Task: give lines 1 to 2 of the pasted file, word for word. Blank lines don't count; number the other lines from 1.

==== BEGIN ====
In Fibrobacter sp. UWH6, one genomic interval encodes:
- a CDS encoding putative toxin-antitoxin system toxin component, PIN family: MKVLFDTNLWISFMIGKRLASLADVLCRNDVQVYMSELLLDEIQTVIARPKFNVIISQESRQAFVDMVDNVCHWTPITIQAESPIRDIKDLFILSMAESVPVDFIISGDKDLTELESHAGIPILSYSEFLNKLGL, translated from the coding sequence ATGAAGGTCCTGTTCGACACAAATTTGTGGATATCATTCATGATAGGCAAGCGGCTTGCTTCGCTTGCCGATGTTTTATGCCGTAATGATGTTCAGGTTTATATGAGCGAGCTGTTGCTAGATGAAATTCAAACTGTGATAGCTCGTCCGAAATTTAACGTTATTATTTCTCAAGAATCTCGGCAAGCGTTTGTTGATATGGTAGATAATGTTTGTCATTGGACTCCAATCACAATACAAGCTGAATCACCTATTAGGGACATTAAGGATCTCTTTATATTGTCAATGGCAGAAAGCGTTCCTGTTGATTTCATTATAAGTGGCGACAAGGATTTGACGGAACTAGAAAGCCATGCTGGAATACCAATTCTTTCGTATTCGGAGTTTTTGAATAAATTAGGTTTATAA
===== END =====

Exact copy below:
In Fibrobacter sp. UWH6, one genomic interval encodes:
- a CDS encoding putative toxin-antitoxin system toxin component, PIN family: MKVLFDTNLWISFMIGKRLASLADVLCRNDVQVYMSELLLDEIQTVIARPKFNVIISQESRQAFVDMVDNVCHWTPITIQAESPIRDIKDLFILSMAESVPVDFIISGDKDLTELESHAGIPILSYSEFLNKLGL, translated from the coding sequence ATGAAGGTCCTGTTCGACACAAATTTGTGGATATCATTCATGATAGGCAAGCGGCTTGCTTCGCTTGCCGATGTTTTATGCCGTAATGATGTTCAGGTTTATATGAGCGAGCTGTTGCTAGATGAAATTCAAACTGTGATAGCTCGTCCGAAATTTAACGTTATTATTTCTCAAGAATCTCGGCAAGCGTTTGTTGATATGGTAGATAATGTTTGTCATTGGACTCCAATCACAATACAAGCTGAATCACCTATTAGGGACATTAAGGATCTCTTTATATTGTCAATGGCAGAAAGCGTTCCTGTTGATTTCATTATAAGTGGCGACAAGGATTTGACGGAACTAGAAAGCCATGCTGGAATACCAATTCTTTCGTATTCGGAGTTTTTGAATAAATTAGGTTTATAA